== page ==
On a warm spring day, the lawn outside the American Museum of Natural History in Manhattan gleams with European starlings. Their iridescent feathers reflect shades of green and indigo—colors that fade to dowdy brown in both sexes after the breeding season. Over the past year, high school students from different parts of the city came to this patch of grass for inspiration. "There are two trees at the corner I always tell them to look at," Julia Zichello, senior manager at the Sackler Educational Lab at the AMNH, recalls to Mental Floss. "There are holes in the trees where the starlings live, so I was always telling them to keep an eye out."

Zichello is one of several scientists leading the museum's Science Research Mentoring Program, or SRMP. After completing a year of after-school science classes at the AMNH, New York City high school students can apply to join ongoing research projects being conducted at the institution. In a recent session, Zichello collaborated with four upperclassmen from local schools to continue her work on the genetic diversity of starlings.

Before researching birds, Zichello earned her Ph.D. in primate genetics and evolution. The two subjects are more alike than they seem: Like humans, starlings in North America can be traced back to a small parent population that exploded in a relatively short amount of time. From a starting population of just 100 birds in New York City, starlings have grown into a 200-million strong flock found across North America.

Dr. Julia Zichello
Dr. Julia Zichello
©AMNH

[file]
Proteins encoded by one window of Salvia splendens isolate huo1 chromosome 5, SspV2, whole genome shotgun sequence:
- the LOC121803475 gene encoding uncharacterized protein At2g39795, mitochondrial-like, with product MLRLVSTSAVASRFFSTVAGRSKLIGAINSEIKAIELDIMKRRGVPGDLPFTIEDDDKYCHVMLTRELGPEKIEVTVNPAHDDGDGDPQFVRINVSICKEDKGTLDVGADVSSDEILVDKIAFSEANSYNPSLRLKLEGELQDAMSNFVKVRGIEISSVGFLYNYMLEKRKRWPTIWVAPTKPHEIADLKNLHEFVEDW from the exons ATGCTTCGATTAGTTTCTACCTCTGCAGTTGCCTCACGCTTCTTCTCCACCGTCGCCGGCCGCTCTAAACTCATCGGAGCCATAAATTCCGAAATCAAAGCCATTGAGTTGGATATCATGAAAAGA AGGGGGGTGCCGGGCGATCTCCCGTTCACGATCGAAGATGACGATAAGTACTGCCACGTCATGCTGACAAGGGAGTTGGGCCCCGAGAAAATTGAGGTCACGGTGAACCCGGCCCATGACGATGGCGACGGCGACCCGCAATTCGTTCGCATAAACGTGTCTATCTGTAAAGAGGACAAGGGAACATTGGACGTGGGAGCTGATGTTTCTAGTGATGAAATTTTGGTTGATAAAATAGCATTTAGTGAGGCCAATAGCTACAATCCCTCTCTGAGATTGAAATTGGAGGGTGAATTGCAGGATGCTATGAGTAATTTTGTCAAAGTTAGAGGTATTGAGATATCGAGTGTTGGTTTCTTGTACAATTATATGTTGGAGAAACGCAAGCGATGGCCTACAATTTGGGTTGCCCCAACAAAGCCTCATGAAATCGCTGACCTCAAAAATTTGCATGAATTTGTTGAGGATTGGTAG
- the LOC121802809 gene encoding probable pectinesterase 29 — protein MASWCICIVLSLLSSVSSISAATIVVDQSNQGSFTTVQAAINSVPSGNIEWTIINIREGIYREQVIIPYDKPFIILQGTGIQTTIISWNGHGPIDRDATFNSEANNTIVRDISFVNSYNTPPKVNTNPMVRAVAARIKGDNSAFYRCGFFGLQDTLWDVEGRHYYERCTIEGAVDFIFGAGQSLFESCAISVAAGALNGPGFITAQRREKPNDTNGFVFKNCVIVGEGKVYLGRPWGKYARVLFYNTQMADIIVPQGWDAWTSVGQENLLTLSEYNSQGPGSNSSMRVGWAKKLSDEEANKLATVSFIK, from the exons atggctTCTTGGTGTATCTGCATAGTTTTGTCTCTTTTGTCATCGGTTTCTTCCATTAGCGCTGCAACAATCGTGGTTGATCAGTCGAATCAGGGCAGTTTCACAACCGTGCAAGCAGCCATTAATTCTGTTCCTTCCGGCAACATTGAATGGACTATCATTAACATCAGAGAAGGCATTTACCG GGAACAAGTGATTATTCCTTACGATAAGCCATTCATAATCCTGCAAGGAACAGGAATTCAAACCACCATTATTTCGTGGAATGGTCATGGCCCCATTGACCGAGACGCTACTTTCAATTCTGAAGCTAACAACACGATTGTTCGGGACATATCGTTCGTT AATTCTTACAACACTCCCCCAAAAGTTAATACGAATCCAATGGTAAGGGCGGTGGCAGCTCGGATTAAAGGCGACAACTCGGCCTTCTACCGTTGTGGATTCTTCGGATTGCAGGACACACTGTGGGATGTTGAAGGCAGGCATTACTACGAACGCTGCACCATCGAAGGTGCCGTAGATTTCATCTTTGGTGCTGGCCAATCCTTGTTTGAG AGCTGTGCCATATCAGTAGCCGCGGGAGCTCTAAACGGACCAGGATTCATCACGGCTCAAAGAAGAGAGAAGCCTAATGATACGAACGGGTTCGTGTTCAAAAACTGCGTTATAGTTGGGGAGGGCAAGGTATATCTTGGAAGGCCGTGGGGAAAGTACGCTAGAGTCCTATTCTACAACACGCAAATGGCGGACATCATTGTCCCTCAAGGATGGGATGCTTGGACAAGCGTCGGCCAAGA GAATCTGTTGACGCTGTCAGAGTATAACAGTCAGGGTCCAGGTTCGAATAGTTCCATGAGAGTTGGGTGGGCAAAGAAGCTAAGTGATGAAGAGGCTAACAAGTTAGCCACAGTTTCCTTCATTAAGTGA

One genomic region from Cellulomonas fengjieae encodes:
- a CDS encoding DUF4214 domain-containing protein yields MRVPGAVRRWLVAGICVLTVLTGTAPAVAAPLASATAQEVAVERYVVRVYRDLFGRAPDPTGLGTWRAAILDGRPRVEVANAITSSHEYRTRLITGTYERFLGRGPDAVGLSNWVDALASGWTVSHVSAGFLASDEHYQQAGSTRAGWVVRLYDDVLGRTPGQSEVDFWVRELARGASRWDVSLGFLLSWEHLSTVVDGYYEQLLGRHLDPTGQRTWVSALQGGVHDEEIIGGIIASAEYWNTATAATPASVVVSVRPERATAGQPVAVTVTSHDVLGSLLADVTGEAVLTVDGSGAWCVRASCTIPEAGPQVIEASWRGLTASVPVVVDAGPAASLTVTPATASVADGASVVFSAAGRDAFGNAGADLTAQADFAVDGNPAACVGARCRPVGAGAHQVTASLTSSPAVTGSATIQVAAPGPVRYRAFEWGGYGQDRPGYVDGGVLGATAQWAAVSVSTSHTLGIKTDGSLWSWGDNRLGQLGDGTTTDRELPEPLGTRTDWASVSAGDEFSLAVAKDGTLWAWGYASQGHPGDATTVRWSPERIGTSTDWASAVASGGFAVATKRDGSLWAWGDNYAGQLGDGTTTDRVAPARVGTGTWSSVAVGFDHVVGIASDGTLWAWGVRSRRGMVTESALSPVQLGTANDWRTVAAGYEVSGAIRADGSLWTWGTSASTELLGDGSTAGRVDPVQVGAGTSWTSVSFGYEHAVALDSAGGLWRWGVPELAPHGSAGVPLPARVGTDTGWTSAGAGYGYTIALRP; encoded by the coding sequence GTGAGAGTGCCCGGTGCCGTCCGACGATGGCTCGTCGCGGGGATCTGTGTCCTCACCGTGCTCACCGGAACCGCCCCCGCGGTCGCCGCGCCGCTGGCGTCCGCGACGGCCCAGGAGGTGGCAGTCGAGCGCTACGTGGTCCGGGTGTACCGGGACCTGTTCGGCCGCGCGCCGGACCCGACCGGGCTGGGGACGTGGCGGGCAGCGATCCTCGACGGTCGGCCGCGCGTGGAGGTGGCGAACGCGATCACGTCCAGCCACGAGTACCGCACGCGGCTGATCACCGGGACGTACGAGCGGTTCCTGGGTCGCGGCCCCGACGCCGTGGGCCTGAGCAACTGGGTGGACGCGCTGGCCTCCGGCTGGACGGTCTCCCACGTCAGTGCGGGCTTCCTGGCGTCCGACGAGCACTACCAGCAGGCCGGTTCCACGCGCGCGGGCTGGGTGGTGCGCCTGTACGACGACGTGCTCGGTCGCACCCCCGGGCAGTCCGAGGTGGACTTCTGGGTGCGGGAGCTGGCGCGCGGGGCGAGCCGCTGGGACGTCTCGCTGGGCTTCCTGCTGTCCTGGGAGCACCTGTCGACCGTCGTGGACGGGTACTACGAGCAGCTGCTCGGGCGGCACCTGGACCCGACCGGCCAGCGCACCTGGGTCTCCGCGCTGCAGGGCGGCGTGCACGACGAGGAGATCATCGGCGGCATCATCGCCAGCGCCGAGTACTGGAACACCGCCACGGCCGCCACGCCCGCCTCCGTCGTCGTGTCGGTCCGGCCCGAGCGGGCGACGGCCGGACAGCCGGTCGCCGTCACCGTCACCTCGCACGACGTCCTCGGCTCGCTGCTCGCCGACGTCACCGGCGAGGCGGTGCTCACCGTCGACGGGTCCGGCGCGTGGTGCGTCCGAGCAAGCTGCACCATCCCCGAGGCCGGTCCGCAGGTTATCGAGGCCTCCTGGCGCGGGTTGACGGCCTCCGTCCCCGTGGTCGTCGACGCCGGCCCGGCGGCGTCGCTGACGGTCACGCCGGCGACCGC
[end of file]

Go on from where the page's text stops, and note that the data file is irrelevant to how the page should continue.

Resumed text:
The story of New York City's starlings began in March 1890. Central Park was just a few decades old, and the city was looking for ways to beautify it. Pharmaceutical manufacturer Eugene Schieffelin came up with the idea of filling the park with every bird mentioned in the works of William Shakespeare. This was long before naturalists coined the phrase "invasive species" to describe the plants and animals introduced to foreign ecosystems (usually by humans) where their presence often had disastrous consequences. Non-native species were viewed as a natural resource that could boost the aesthetic and cultural value of whatever new place they called home. There was even an entire organization called the American Acclimatization Society that was dedicated to shipping European flora and fauna to the New World. Schieffelin was an active member.

He chose the starling as the first bird to release in the city. It's easy to miss its literary appearance: The Bard referenced it exactly once in all his writings. In the first act of Henry IV: Part One, the King forbids his knight Hotspur from mentioning the name of Hotspur's imprisoned brother Mortimer to him. The knight schemes his way around this, saying, "I'll have a starling shall be taught to speak nothing but 'Mortimer,' and give it him to keep his anger still in motion."

Nearly three centuries after those words were first published, Schieffelin lugged 60 imported starlings to Central Park and freed them from their cages. The following year, he let loose a second of batch of 40 birds to support the fledgling population.

It wasn't immediately clear if the species would adapt to its new environment. Not every bird transplanted from Europe did: The skylark, the song thrush, and the bullfinch had all been subjects of American integration efforts that failed to take off. The Acclimatization Society had even attempted to foster a starling population in the States 15 years prior to Schieffelin's project with no luck.

Then, shortly after the second flock was released, the first sign of hope appeared. A nesting pair was spotted, not in the park the birds were meant to occupy, but across the street in the eaves of the American Museum of Natural History.

Schieffelin never got around to introducing more of Shakespeare's birds to Central Park, but the sole species in his experiment thrived. His legacy has since spread beyond Manhattan and into every corner of the continent.